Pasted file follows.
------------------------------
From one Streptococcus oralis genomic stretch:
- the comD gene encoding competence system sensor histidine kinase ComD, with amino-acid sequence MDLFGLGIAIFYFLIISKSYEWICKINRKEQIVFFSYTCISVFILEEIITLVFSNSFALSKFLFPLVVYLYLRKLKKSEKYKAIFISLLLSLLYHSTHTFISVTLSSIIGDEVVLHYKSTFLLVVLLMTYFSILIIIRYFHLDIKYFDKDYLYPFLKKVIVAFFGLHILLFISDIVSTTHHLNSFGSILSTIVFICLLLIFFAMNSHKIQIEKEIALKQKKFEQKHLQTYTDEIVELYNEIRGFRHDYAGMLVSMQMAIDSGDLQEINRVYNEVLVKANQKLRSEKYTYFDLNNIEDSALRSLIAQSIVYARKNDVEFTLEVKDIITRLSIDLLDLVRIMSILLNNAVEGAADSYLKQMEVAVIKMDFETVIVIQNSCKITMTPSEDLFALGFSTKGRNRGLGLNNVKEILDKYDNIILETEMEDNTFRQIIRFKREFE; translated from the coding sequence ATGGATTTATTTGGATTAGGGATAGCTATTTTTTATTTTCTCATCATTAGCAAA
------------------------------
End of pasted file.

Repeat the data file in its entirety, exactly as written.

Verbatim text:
From one Streptococcus oralis genomic stretch:
- the comD gene encoding competence system sensor histidine kinase ComD, with amino-acid sequence MDLFGLGIAIFYFLIISKSYEWICKINRKEQIVFFSYTCISVFILEEIITLVFSNSFALSKFLFPLVVYLYLRKLKKSEKYKAIFISLLLSLLYHSTHTFISVTLSSIIGDEVVLHYKSTFLLVVLLMTYFSILIIIRYFHLDIKYFDKDYLYPFLKKVIVAFFGLHILLFISDIVSTTHHLNSFGSILSTIVFICLLLIFFAMNSHKIQIEKEIALKQKKFEQKHLQTYTDEIVELYNEIRGFRHDYAGMLVSMQMAIDSGDLQEINRVYNEVLVKANQKLRSEKYTYFDLNNIEDSALRSLIAQSIVYARKNDVEFTLEVKDIITRLSIDLLDLVRIMSILLNNAVEGAADSYLKQMEVAVIKMDFETVIVIQNSCKITMTPSEDLFALGFSTKGRNRGLGLNNVKEILDKYDNIILETEMEDNTFRQIIRFKREFE; translated from the coding sequence ATGGATTTATTTGGATTAGGGATAGCTATTTTTTATTTTCTCATCATTAGCAAA